"Surprise of surprises, after performing for 16 years I finally got to talk in State Fair," said Wise in a recent interview. "And even got the girl (Andrea McArdle)."
Why did it take so long? "Broadway was never my goal," he replied. "My career happened on a dare. I was at the Joffrey Ballet School. In 1980, a couple of guys were going to an open call for A Chorus Line, which I had just seen. I was a 'ballerina' and not necessarily ready to move on. They wanted me along. You know, safety in numbers, but I didn't have money for a token. Jeff Amston, who went on to dance on Broadway and teach, gave me one. To this day he feels he's responsible for my success!"
Tom Reed, who was then dance captain, showed Wise what was required. "'No big deal,' I told himself. I did it and they asked me to come back. Tom said, 'You're going to be singing tomorrow.' I went, 'Okay.' He asked, 'Where's your headshot?' I replied, 'Headshot? I don't have one.' He told me, 'You'll need a picture and resume.'"
Wise found a piece of paper and wrote, "From Spokane, University of Idaho, Royal Academy of Dance in London, studying at the Joffrey Ballet School, gymnastics a specialty." He went to Times Square and had a picture taken in one of those four-for-a-dollar booths and stapled it to the paper. He got the job playing Mike Costa and singing "I Can Do That" for a year on Broadway.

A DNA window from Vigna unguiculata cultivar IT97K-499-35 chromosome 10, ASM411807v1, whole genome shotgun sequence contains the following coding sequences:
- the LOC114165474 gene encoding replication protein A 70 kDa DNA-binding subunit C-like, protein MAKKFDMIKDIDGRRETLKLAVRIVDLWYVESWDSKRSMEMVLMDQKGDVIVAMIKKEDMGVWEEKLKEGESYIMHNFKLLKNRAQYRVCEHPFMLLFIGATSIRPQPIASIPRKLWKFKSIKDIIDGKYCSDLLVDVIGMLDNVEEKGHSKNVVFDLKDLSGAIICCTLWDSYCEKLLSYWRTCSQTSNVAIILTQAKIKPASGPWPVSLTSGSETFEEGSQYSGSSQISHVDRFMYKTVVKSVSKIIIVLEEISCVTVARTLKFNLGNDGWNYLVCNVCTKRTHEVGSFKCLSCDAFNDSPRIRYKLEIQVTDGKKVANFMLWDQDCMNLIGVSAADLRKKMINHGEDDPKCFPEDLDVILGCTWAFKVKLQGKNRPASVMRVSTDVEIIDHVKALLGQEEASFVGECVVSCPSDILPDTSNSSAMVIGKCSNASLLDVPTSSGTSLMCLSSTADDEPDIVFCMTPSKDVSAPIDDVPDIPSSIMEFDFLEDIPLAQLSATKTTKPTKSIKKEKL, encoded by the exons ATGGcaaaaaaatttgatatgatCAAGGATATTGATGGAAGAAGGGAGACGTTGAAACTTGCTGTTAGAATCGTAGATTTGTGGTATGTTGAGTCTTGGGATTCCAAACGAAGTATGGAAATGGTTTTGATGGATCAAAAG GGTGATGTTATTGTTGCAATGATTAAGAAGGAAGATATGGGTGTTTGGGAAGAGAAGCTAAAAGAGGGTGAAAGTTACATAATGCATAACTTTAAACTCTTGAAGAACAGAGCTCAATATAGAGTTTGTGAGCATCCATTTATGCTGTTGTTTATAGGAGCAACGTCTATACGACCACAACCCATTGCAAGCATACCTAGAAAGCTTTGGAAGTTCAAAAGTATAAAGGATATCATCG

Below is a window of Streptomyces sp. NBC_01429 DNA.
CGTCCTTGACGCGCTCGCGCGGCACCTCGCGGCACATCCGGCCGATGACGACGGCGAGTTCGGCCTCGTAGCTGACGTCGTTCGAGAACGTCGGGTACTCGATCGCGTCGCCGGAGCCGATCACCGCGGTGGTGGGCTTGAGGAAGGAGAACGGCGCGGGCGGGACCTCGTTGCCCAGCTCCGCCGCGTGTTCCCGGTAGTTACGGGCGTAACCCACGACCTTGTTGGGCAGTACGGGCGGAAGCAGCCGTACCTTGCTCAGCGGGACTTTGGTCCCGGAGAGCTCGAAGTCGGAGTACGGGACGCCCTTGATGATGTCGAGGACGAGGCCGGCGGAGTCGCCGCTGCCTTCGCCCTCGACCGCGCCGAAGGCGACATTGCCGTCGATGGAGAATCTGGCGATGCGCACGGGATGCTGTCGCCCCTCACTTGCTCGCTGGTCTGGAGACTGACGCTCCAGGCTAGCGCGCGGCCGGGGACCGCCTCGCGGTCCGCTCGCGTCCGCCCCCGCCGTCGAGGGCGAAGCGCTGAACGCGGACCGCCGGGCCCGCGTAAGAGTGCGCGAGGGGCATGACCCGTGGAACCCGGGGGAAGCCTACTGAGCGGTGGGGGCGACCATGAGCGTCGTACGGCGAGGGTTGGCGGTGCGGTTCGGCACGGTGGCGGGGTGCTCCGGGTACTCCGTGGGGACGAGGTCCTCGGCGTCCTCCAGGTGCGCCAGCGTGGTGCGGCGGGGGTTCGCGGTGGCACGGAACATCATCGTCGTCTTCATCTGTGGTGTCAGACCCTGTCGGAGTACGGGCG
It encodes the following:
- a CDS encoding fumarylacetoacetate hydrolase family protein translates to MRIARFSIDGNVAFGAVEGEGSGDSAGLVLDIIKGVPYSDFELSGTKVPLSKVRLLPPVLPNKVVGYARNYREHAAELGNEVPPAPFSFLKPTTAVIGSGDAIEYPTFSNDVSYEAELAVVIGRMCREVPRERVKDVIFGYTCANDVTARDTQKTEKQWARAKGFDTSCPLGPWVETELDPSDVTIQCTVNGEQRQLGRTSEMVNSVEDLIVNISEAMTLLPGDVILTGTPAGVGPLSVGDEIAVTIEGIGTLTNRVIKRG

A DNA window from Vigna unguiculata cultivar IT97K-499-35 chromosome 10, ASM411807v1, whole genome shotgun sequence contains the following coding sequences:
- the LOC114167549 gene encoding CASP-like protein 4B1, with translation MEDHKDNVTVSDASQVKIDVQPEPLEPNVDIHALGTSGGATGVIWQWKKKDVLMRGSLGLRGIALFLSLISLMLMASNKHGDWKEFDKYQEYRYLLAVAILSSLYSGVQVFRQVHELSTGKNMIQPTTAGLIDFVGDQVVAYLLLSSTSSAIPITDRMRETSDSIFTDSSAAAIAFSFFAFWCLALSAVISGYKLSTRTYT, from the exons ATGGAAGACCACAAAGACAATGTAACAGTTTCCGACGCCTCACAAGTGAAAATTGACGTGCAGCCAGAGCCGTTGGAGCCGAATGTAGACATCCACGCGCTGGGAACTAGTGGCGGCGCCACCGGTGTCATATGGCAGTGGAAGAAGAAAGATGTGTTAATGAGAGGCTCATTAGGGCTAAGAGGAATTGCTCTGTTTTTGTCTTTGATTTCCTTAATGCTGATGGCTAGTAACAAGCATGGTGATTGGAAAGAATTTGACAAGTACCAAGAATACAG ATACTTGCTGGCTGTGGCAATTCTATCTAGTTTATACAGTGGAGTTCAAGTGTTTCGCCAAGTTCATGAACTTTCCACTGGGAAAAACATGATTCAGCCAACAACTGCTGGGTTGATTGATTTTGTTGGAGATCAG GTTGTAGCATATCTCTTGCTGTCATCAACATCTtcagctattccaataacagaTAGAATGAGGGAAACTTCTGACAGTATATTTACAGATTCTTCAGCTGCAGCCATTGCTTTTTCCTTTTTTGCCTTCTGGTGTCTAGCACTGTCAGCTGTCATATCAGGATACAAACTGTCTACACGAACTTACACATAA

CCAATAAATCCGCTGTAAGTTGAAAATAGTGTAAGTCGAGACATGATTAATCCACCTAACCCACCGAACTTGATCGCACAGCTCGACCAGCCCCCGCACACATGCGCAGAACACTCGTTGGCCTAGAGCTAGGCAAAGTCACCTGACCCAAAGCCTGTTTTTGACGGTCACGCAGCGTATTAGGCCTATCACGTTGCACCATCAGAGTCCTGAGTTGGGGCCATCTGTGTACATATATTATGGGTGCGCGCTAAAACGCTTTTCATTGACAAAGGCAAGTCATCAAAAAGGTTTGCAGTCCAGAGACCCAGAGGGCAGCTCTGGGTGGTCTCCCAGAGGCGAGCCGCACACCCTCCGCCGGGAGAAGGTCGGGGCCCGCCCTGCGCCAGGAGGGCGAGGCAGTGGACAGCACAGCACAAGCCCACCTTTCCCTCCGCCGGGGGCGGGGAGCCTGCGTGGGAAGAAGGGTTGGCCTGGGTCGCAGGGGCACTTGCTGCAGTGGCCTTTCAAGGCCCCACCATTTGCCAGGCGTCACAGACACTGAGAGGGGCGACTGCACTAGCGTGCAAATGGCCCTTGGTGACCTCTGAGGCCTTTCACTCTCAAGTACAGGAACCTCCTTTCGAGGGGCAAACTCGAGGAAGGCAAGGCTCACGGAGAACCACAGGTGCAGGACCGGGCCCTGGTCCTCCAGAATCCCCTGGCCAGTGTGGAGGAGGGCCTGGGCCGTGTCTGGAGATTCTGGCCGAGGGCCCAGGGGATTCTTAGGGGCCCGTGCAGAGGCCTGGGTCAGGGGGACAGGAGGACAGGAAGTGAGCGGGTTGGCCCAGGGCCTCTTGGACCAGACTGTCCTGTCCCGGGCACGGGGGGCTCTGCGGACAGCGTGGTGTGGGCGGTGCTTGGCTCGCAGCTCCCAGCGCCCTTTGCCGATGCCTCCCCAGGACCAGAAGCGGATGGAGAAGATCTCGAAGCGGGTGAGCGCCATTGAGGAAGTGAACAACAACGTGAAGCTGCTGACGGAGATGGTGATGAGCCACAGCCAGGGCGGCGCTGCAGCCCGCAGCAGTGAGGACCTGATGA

Nine years later he was hired for Jerome Robbins' Broadway and found himself in the company of veteran dancers, but he wasn't intimidated. "I wanted to dance and that's what I would be doing. Jerry and I got along great and developed a lasting friendship."
Was Robbins the taskmaster we've heard and read about? "Oh, yeah! He came down hard if you didn't work hard, but he worked harder. He didn't tell you to do something and then throw a fit if you got it wrong. He hardly sat back and pointed. He worked his butt off."
The recognition of winning a Tony was great, but Wise explained people came to expect more. "Don't get me wrong, everyone should win one. But in some ways, it hurt. You win a Tony because you have a facility as an actor or performer to do something that lets you show off. Me winning a Tony was a prize for getting up onstage and doing what I love. Dancing is what I know.
"Unfortunately, the Tony raised me up a notch. I'd go to an audition and they'd whispher, 'Hummm. He can dance but he can't act.' There was a lot of head scratching and I'm sure they wondered 'How'd he win a Tony?'"
Wise chose to continue going up for mainly dance shows. "I never had aspirations to act so I was fine," he observed. Wise was in demand, at the top of every choreographer's short list. He could be relied upon to do knockout work that had audiences on the edge of their seats. "Unfortunately I relaxed on what came easy instead of working on what didn't. It was a mistake. I should have worked harder on my singing and acting to break out earlier."
With hundreds of applicants for the part of Pat in State Fair, why did Randy Skinner (and co-director James Hammerstein) choose Wise? "Scott read well," said Skinner, "and was right physically. He's at home onstage. He loves to dance and it shows. Having him in the role added dimension. Also, he can carry a solo. With Scott you don't have to worry. He intrinsically understands a role. In real life, he's a a charmer who goes about what he does with ease. It's not often you find a performer who can bring that same essence to his stage persona."
Even after making "the break," Wise has returned to ensemble dance work. After his departure from Dream, he considered returning to Cats, but opted to join the chorus of Victor/ Victoria. For tickets or more information call (860) 873-8668, or refer to the Goodspeed Opera House regional listing on Playbill On-Line.
-- By Ellis Nassour